1863 – A messenger from President Abraham Lincoln arrived to inform Maj. Gen. George Meade of his appointment as Maj. Gen. Joseph Hooker’s replacement to take command the Army of the Potomac.
Meade was taken by surprise and later wrote to his wife that when the officer entered his tent to wake him, he assumed that Army politics had caught up with him and he was being arrested. He had not actively sought command and was not the president’s first choice.
John F. Reynolds, one of four major generals who outranked Meade in the Army of the Potomac, had earlier turned down the president’s suggestion that he take over.

And In The Evening…


1863 – Henry Thomas Harrison, a scout hired by Confederate General James Longstreet to observe the movement of Union troops, reported to Longstreet that the Union army had moved into Frederick, Maryland, and was moving northward.
Longstreet passed the information on to General Robert E. Lee, who was initially skeptical of the report but lacked any concrete information from General J.E.B. Stuart, the Confederate Army’s “eyes and ears” who had failed to contact Lee for several days.
Lee later remarked, “A battle thus became, in a measure, unavoidable.”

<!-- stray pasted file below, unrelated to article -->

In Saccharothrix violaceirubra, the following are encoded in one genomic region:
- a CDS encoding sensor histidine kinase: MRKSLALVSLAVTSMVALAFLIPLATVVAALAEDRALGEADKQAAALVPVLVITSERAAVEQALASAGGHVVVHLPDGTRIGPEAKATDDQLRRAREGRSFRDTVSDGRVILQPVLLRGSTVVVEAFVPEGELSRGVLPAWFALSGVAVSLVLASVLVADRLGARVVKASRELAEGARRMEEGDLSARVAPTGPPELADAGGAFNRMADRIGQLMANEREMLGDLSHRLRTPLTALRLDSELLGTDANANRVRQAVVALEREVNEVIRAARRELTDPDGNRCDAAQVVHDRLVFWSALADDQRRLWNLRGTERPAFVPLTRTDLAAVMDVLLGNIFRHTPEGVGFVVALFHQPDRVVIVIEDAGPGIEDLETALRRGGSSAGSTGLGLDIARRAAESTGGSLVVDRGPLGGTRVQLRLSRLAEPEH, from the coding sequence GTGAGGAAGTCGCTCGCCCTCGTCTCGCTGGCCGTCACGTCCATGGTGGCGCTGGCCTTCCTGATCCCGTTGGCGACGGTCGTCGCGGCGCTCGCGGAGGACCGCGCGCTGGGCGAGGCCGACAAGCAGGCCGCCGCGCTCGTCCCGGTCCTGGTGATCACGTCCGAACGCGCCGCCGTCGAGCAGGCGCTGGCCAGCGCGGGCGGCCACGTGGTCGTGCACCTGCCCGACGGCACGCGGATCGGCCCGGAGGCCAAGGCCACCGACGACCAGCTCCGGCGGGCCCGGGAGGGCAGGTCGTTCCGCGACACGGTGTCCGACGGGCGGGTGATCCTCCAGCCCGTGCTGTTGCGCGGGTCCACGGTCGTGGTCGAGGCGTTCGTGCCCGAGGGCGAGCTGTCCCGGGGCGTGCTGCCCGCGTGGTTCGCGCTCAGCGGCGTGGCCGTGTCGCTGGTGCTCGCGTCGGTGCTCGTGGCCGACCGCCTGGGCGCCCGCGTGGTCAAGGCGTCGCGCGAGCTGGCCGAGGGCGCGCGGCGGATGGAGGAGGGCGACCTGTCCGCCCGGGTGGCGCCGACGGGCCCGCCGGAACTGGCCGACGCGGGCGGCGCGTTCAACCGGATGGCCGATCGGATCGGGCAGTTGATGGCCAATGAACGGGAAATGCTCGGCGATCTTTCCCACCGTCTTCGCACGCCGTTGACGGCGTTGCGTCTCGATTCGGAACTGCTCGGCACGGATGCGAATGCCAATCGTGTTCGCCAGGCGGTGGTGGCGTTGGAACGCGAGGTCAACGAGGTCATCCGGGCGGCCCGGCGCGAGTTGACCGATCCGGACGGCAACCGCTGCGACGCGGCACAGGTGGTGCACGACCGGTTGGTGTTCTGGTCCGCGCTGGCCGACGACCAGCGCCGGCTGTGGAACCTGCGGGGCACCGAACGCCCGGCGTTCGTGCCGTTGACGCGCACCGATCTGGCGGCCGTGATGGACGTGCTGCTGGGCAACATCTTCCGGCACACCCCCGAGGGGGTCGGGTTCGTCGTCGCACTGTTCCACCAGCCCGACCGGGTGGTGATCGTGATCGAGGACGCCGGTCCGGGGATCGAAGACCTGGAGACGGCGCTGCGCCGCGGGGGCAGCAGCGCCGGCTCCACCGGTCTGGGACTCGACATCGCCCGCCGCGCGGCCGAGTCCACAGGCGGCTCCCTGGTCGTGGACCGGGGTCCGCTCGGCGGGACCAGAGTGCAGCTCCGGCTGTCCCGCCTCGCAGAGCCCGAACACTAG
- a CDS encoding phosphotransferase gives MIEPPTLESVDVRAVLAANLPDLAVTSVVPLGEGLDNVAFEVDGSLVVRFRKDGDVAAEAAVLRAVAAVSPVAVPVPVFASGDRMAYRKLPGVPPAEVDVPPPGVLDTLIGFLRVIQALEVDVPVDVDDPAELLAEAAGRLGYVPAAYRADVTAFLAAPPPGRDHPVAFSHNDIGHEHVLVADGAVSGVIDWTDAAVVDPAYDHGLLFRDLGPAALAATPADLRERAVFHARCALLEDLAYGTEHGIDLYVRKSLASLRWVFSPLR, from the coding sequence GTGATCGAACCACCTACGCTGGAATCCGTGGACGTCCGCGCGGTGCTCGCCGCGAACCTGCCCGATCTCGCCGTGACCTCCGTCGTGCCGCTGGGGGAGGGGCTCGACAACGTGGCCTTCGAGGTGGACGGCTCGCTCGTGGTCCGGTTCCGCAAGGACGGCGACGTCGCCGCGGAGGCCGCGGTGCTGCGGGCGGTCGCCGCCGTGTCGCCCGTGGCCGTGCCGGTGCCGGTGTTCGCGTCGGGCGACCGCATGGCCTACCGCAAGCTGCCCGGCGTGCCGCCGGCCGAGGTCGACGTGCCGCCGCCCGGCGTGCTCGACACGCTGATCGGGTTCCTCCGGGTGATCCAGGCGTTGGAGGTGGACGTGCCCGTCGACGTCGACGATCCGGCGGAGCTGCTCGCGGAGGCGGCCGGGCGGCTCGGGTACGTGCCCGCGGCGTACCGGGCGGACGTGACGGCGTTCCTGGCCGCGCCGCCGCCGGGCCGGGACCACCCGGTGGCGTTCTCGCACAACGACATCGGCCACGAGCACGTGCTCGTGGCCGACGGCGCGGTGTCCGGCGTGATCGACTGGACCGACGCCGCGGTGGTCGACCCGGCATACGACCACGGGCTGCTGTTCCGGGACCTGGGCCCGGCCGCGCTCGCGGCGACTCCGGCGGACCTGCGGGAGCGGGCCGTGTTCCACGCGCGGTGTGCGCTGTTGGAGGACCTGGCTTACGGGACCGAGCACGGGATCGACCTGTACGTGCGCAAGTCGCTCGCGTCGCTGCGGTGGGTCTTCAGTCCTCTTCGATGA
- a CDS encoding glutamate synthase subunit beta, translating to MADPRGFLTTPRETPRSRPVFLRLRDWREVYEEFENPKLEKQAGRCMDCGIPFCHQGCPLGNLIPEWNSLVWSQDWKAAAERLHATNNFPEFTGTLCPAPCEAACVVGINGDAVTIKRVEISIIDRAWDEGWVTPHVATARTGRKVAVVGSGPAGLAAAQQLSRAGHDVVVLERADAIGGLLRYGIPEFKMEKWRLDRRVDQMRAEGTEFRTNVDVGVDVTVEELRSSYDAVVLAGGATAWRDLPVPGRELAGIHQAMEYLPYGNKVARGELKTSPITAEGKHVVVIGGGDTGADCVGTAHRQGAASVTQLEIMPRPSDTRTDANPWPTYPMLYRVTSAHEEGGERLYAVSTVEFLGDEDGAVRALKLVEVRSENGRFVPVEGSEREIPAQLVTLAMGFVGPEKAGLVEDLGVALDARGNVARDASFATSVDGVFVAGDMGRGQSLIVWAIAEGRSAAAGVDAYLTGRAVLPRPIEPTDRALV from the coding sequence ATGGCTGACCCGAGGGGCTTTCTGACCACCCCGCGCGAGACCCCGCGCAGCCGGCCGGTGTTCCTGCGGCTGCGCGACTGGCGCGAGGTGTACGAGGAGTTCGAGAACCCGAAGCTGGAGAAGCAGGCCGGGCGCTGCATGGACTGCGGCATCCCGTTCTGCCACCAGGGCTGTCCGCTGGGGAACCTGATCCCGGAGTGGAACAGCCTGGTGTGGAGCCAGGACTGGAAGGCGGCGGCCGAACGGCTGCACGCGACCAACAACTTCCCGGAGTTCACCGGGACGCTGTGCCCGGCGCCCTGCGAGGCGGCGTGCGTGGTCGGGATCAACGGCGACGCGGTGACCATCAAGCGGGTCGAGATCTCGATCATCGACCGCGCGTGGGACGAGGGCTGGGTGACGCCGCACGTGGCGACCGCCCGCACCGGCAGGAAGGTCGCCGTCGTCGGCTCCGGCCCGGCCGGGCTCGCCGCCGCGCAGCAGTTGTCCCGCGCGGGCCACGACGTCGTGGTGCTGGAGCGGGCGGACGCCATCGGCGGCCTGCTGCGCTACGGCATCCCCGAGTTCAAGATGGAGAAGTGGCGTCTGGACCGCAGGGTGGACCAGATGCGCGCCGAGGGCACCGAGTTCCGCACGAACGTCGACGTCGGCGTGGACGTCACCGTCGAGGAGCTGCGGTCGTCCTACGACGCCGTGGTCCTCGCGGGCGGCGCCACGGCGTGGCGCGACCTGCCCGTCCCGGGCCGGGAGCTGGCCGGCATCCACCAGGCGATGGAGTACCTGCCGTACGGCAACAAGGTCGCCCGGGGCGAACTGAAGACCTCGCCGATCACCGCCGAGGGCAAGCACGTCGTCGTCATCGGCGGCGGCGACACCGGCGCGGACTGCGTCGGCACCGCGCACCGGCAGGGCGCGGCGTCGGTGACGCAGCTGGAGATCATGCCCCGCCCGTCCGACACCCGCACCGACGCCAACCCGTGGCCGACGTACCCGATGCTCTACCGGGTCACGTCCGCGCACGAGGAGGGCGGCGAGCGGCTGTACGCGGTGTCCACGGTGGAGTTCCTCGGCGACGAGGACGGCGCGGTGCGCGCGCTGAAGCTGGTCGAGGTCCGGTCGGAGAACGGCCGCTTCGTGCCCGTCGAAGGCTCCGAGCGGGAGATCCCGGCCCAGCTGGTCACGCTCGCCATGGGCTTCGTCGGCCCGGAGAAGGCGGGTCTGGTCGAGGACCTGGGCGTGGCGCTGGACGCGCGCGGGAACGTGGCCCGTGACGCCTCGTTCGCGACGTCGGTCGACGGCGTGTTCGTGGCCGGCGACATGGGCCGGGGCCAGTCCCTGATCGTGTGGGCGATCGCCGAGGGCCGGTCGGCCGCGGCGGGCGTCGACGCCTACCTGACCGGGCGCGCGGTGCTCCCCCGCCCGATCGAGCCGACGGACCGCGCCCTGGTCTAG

Lee used the information to order his army to concentrate in the vicinity of Cashtown, eight miles from a town named Gettysburg.
The story continues tomorrow.


1894 – Labor Day became an official U.S. holiday.
By 1894, 28 states had all declared a special legal holiday in September to celebrate workers, but it took a strike to make it a national event.
A strike (over wage cuts) by the American Railway Union vs. the Pullman Company in the spring of 1894 triggered a nationwide transportation nightmare for freight and passenger traffic. At its peak, the strike involved about 250,000 workers in more than 25 states. President Grover Cleveland called in Army troops to break the strikers.
Something had to be done and it took a bill which had languished in Congress for ten months to do it.
After being introduced in August 1893, S. 730 had sat without debate in the Senate. At Cleveland’s urging, Senate leaders finally brought it to the floor where it quickly passed.
On this date, President Cleveland signed the act making the first Monday in September of each year a legal holiday nationwide. Today it marks the traditional end of summer … politicians use it for speeches.